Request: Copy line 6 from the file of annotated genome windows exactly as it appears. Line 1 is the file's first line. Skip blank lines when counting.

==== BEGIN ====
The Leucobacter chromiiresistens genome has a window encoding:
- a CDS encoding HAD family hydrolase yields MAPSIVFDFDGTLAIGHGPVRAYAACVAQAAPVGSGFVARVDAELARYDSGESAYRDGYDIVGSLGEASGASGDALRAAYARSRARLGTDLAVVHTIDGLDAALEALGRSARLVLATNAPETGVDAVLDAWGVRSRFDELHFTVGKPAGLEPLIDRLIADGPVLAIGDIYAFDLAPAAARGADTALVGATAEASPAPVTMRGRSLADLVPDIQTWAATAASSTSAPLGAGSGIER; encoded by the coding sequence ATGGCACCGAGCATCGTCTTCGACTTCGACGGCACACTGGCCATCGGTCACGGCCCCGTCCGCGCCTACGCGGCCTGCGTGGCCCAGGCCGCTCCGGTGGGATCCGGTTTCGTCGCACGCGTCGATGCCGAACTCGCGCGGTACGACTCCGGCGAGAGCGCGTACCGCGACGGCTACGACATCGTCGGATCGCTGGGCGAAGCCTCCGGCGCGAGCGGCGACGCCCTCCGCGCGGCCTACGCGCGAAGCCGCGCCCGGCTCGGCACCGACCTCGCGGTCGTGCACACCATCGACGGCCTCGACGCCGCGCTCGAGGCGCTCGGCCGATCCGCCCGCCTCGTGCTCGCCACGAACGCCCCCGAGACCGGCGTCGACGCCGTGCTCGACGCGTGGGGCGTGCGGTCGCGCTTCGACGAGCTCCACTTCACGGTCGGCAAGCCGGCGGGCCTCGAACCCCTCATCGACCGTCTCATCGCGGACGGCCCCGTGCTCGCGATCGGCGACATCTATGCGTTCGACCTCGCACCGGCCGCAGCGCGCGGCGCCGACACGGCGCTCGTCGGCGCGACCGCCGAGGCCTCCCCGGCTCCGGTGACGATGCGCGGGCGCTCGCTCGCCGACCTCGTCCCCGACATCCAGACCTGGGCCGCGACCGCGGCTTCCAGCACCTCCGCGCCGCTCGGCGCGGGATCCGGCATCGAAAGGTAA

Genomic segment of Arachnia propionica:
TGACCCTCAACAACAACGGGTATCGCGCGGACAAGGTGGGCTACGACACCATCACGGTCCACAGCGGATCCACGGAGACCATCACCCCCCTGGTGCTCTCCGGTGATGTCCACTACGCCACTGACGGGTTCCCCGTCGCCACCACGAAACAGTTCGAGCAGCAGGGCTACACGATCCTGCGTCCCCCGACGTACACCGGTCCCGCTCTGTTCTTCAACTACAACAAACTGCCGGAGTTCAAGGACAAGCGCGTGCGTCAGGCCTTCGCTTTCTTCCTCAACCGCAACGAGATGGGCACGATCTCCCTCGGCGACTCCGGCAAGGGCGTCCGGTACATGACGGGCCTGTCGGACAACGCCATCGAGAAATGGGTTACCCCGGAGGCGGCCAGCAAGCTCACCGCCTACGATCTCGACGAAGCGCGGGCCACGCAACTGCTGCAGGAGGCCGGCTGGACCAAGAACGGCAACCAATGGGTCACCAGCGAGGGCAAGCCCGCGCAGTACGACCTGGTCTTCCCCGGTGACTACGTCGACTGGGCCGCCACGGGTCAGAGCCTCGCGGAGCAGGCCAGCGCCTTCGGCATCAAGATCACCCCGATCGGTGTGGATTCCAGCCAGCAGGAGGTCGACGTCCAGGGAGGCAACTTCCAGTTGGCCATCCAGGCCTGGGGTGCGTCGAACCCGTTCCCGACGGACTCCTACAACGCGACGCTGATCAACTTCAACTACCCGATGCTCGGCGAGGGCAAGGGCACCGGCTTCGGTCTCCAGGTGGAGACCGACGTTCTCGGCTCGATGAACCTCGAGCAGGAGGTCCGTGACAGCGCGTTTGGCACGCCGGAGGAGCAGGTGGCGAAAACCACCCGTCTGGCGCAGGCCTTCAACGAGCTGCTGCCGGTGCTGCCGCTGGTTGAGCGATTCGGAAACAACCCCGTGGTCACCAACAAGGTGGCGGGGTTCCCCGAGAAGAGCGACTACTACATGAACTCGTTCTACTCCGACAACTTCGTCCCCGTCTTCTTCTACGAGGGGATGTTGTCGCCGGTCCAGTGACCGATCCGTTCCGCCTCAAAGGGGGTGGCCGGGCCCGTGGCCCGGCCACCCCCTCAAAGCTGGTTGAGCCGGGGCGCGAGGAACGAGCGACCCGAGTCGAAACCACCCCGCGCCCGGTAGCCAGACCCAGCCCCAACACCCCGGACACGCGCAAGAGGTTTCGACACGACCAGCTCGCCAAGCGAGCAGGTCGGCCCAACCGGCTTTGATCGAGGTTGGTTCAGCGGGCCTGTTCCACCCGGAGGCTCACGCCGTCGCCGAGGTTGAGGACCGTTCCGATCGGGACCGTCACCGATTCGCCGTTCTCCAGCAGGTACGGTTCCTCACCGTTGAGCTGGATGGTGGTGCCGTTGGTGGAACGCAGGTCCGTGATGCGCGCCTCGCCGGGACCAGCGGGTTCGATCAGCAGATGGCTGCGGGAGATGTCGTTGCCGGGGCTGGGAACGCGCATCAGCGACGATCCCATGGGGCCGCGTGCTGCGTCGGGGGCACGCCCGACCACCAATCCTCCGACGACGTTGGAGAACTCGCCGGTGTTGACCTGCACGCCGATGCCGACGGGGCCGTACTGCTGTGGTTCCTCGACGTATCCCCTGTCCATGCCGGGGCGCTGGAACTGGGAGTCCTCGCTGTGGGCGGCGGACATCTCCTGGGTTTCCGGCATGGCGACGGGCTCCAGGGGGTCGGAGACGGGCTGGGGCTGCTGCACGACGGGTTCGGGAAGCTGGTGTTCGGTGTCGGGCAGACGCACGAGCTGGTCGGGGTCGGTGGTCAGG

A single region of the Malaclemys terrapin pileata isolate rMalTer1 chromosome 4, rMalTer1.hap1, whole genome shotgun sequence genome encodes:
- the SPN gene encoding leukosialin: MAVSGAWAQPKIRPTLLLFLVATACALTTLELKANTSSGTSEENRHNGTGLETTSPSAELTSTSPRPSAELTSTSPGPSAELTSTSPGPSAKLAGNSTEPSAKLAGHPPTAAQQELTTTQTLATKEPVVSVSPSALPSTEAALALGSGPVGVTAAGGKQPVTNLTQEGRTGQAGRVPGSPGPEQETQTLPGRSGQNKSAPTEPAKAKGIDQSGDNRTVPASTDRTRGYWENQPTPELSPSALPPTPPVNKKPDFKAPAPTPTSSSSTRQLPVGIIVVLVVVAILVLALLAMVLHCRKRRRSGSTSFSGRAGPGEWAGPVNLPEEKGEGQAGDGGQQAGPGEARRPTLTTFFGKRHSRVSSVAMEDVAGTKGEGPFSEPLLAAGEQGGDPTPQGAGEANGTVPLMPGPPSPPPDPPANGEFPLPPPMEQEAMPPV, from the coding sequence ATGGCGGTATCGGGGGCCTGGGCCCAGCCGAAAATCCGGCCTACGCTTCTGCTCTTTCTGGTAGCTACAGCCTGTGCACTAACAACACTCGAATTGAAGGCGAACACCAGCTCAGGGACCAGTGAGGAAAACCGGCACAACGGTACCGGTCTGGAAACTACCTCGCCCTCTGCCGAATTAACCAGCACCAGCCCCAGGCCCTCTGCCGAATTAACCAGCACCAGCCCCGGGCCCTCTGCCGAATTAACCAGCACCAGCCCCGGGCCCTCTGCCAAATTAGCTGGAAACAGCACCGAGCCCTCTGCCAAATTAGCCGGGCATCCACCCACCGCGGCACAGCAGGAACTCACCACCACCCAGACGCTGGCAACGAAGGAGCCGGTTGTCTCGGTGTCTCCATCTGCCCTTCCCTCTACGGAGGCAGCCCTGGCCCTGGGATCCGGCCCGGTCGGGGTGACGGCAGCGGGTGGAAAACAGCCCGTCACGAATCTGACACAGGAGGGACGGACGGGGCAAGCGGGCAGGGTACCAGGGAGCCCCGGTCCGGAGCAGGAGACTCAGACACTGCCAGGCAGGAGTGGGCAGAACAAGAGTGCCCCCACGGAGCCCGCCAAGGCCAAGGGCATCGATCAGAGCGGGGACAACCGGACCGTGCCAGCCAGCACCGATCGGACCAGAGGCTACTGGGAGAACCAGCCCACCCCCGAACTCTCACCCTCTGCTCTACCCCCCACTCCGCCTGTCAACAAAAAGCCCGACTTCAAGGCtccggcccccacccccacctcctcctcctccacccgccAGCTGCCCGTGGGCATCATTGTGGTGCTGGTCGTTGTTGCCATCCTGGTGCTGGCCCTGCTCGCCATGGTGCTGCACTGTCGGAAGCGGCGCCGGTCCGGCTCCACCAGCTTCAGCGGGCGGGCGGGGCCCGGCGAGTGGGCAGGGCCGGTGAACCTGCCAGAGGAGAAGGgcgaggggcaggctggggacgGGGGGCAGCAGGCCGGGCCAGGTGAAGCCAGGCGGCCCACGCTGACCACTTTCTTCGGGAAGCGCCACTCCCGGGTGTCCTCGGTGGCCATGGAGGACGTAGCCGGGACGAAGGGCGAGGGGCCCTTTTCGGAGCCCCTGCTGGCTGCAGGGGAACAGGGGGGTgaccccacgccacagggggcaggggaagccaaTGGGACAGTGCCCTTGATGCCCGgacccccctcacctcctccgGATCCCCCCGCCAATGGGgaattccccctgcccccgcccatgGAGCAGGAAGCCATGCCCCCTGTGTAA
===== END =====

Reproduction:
- the SPN gene encoding leukosialin: MAVSGAWAQPKIRPTLLLFLVATACALTTLELKANTSSGTSEENRHNGTGLETTSPSAELTSTSPRPSAELTSTSPGPSAELTSTSPGPSAKLAGNSTEPSAKLAGHPPTAAQQELTTTQTLATKEPVVSVSPSALPSTEAALALGSGPVGVTAAGGKQPVTNLTQEGRTGQAGRVPGSPGPEQETQTLPGRSGQNKSAPTEPAKAKGIDQSGDNRTVPASTDRTRGYWENQPTPELSPSALPPTPPVNKKPDFKAPAPTPTSSSSTRQLPVGIIVVLVVVAILVLALLAMVLHCRKRRRSGSTSFSGRAGPGEWAGPVNLPEEKGEGQAGDGGQQAGPGEARRPTLTTFFGKRHSRVSSVAMEDVAGTKGEGPFSEPLLAAGEQGGDPTPQGAGEANGTVPLMPGPPSPPPDPPANGEFPLPPPMEQEAMPPV, from the coding sequence ATGGCGGTATCGGGGGCCTGGGCCCAGCCGAAAATCCGGCCTACGCTTCTGCTCTTTCTGGTAGCTACAGCCTGTGCACTAACAACACTCGAATTGAAGGCGAACACCAGCTCAGGGACCAGTGAGGAAAACCGGCACAACGGTACCGGTCTGGAAACTACCTCGCCCTCTGCCGAATTAACCAGCACCAGCCCCAGGCCCTCTGCCGAATTAACCAGCACCAGCCCCGGGCCCTCTGCCGAATTAACCAGCACCAGCCCCGGGCCCTCTGCCAAATTAGCTGGAAACAGCACCGAGCCCTCTGCCAAATTAGCCGGGCATCCACCCACCGCGGCACAGCAGGAACTCACCACCACCCAGACGCTGGCAACGAAGGAGCCGGTTGTCTCGGTGTCTCCATCTGCCCTTCCCTCTACGGAGGCAGCCCTGGCCCTGGGATCCGGCCCGGTCGGGGTGACGGCAGCGGGTGGAAAACAGCCCGTCACGAATCTGACACAGGAGGGACGGACGGGGCAAGCGGGCAGGGTACCAGGGAGCCCCGGTCCGGAGCAGGAGACTCAGACACTGCCAGGCAGGAGTGGGCAGAACAAGAGTGCCCCCACGGAGCCCGCCAAGGCCAAGGGCATCGATCAGAGCGGGGACAACCGGACCGTGCCAGCCAGCACCGATCGGACCAGAGGCTACTGGGAGAACCAGCCCACCCCCGAACTCTCACCCTCTGCTCTACCCCCCACTCCGCCTGTCAACAAAAAGCCCGACTTCAAGGCtccggcccccacccccacctcctcctcctccacccgccAGCTGCCCGTGGGCATCATTGTGGTGCTGGTCGTTGTTGCCATCCTGGTGCTGGCCCTGCTCGCCATGGTGCTGCACTGTCGGAAGCGGCGCCGGTCCGGCTCCACCAGCTTCAGCGGGCGGGCGGGGCCCGGCGAGTGGGCAGGGCCGGTGAACCTGCCAGAGGAGAAGGgcgaggggcaggctggggacgGGGGGCAGCAGGCCGGGCCAGGTGAAGCCAGGCGGCCCACGCTGACCACTTTCTTCGGGAAGCGCCACTCCCGGGTGTCCTCGGTGGCCATGGAGGACGTAGCCGGGACGAAGGGCGAGGGGCCCTTTTCGGAGCCCCTGCTGGCTGCAGGGGAACAGGGGGGTgaccccacgccacagggggcaggggaagccaaTGGGACAGTGCCCTTGATGCCCGgacccccctcacctcctccgGATCCCCCCGCCAATGGGgaattccccctgcccccgcccatgGAGCAGGAAGCCATGCCCCCTGTGTAA